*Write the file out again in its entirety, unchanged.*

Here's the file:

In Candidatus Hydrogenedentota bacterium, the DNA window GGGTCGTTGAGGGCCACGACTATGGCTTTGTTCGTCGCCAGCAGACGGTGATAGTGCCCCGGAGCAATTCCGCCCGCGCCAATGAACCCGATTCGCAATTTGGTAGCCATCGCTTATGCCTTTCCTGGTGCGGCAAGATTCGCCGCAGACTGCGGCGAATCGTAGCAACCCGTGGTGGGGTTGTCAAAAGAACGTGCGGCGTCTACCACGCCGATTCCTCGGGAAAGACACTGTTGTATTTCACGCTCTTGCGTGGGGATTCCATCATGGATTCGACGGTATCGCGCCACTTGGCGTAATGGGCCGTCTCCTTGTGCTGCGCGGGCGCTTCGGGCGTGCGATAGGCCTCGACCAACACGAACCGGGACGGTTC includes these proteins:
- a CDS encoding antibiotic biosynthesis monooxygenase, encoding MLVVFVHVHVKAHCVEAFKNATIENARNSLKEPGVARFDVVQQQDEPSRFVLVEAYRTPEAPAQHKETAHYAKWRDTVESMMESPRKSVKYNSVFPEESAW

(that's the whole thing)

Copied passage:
In Candidatus Hydrogenedentota bacterium, the DNA window GGGTCGTTGAGGGCCACGACTATGGCTTTGTTCGTCGCCAGCAGACGGTGATAGTGCCCCGGAGCAATTCCGCCCGCGCCAATGAACCCGATTCGCAATTTGGTAGCCATCGCTTATGCCTTTCCTGGTGCGGCAAGATTCGCCGCAGACTGCGGCGAATCGTAGCAACCCGTGGTGGGGTTGTCAAAAGAACGTGCGGCGTCTACCACGCCGATTCCTCGGGAAAGACACTGTTGTATTTCACGCTCTTGCGTGGGGATTCCATCATGGATTCGACGGTATCGCGCCACTTGGCGTAATGGGCCGTCTCCTTGTGCTGCGCGGGCGCTTCGGGCGTGCGATAGGCCTCGACCAACACGAACCGGGACGGTTC includes these proteins:
- a CDS encoding antibiotic biosynthesis monooxygenase, encoding MLVVFVHVHVKAHCVEAFKNATIENARNSLKEPGVARFDVVQQQDEPSRFVLVEAYRTPEAPAQHKETAHYAKWRDTVESMMESPRKSVKYNSVFPEESAW